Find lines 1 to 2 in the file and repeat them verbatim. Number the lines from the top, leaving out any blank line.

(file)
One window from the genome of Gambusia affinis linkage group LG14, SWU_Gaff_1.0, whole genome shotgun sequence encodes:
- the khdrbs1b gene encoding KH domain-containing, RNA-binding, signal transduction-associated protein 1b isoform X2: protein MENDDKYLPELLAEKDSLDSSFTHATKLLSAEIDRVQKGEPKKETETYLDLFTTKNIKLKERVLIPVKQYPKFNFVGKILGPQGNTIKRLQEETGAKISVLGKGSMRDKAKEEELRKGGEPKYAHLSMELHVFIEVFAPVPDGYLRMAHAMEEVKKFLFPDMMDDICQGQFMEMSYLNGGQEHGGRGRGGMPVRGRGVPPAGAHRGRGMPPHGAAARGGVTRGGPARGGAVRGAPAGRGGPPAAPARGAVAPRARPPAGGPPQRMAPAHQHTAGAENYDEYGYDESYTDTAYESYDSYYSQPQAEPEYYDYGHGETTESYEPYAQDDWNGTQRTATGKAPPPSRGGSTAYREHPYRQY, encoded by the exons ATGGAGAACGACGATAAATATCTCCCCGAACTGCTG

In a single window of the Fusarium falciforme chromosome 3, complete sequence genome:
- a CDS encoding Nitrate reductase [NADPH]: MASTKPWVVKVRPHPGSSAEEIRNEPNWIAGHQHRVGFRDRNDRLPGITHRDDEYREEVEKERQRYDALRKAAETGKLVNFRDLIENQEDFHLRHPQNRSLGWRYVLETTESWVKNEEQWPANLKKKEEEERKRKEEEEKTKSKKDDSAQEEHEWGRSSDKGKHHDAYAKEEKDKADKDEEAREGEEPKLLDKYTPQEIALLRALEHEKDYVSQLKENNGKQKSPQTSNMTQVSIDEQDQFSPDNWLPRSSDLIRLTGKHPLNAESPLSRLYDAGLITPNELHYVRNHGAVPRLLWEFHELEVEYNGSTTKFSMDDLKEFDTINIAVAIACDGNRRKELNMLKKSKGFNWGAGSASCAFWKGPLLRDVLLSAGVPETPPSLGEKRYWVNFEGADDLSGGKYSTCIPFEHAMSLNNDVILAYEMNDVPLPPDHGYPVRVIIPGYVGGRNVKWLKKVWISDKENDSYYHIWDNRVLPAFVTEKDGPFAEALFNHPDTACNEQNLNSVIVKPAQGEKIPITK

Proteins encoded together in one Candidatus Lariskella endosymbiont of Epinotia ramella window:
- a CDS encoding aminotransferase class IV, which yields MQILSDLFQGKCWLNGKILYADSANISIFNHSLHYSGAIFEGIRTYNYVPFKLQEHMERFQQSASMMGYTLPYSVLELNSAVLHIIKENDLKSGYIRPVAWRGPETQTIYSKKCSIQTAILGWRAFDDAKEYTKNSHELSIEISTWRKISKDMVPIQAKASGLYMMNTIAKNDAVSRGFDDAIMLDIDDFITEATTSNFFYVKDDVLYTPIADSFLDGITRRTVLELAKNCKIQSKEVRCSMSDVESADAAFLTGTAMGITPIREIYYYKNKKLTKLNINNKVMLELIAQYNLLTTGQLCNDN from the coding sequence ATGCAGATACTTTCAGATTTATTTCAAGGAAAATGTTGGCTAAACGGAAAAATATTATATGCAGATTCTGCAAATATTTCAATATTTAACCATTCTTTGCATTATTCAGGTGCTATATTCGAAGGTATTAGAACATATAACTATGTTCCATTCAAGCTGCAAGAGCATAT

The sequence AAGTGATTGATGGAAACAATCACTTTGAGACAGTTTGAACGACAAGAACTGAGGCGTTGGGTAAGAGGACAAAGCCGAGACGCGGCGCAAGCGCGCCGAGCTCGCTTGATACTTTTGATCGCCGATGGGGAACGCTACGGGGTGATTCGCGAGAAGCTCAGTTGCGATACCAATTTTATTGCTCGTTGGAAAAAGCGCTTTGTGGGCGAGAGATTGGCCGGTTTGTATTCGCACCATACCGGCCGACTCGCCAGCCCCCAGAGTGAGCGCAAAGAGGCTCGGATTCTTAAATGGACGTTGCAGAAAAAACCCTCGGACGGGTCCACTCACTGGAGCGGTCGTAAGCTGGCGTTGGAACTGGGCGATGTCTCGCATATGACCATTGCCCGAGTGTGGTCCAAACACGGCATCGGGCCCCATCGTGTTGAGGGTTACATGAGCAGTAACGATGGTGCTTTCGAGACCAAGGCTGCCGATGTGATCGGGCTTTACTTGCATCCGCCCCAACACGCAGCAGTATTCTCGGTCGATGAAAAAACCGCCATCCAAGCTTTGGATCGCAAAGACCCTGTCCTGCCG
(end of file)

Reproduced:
One window from the genome of Gambusia affinis linkage group LG14, SWU_Gaff_1.0, whole genome shotgun sequence encodes:
- the khdrbs1b gene encoding KH domain-containing, RNA-binding, signal transduction-associated protein 1b isoform X2: protein MENDDKYLPELLAEKDSLDSSFTHATKLLSAEIDRVQKGEPKKETETYLDLFTTKNIKLKERVLIPVKQYPKFNFVGKILGPQGNTIKRLQEETGAKISVLGKGSMRDKAKEEELRKGGEPKYAHLSMELHVFIEVFAPVPDGYLRMAHAMEEVKKFLFPDMMDDICQGQFMEMSYLNGGQEHGGRGRGGMPVRGRGVPPAGAHRGRGMPPHGAAARGGVTRGGPARGGAVRGAPAGRGGPPAAPARGAVAPRARPPAGGPPQRMAPAHQHTAGAENYDEYGYDESYTDTAYESYDSYYSQPQAEPEYYDYGHGETTESYEPYAQDDWNGTQRTATGKAPPPSRGGSTAYREHPYRQY, encoded by the exons ATGGAGAACGACGATAAATATCTCCCCGAACTGCTG